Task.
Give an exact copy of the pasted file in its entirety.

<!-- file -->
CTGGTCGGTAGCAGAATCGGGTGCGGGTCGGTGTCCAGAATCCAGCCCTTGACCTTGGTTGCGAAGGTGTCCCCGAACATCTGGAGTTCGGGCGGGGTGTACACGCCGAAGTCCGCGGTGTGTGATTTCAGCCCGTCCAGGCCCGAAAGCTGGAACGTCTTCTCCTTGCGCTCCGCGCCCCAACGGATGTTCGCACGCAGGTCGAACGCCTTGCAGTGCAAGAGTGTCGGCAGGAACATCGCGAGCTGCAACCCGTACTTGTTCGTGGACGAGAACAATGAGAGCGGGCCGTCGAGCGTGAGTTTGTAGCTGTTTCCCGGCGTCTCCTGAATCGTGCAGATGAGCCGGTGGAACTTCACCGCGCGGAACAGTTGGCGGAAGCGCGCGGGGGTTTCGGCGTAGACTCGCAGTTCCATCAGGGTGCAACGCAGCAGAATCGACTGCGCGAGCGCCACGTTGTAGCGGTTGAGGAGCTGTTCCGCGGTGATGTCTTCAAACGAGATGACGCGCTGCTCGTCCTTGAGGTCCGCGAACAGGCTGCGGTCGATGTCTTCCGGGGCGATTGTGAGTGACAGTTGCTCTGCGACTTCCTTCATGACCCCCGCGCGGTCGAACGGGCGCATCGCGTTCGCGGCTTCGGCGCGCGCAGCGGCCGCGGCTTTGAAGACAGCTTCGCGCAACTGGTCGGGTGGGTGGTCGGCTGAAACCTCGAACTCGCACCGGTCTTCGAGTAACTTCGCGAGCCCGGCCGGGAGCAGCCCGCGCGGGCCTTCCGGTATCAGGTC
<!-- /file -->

CTGGTCGGTAGCAGAATCGGGTGCGGGTCGGTGTCCAGAATCCAGCCCTTGACCTTGGTTGCGAAGGTGTCCCCGAACATCTGGAGTTCGGGCGGGGTGTACACGCCGAAGTCCGCGGTGTGTGATTTCAGCCCGTCCAGGCCCGAAAGCTGGAACGTCTTCTCCTTGCGCTCCGCGCCCCAACGGATGTTCGCACGCAGGTCGAACGCCTTGCAGTGCAAGAGTGTCGGCAGGAACATCGCGAGCTGCAACCCGTACTTGTTCGTGGACGAGAACAATGAGAGCGGGCCGTCGAGCGTGAGTTTGTAGCTGTTTCCCGGCGTCTCCTGAATCGTGCAGATGAGCCGGTGGAACTTCACCGCGCGGAACAGTTGGCGGAAGCGCGCGGGGGTTTCGGCGTAGACTCGCAGTTCCATCAGGGTGCAACGCAGCAGAATCGACTGCGCGAGCGCCACGTTGTAGCGGTTGAGGAGCTGTTCCGCGGTGATGTCTTCAAACGAGATGACGCGCTGCTCGTCCTTGAGGTCCGCGAACAGGCTGCGGTCGATGTCTTCCGGGGCGATTGTGAGTGACAGTTGCTCTGCGACTTCCTTCATGACCCCCGCGCGGTCGAACGGGCGCATCGCGTTCGCGGCTTCGGCGCGCGCAGCGGCCGCGGCTTTGAAGACAGCTTCGCGCAACTGGTCGGGTGGGTGGTCGGCTGAAACCTCGAACTCGCACCGGTCTTCGAGTAACTTCGCGAGCCCGGCCGGGAGCAGCCCGCGCGGGCCTTCCGGTATCAGGTC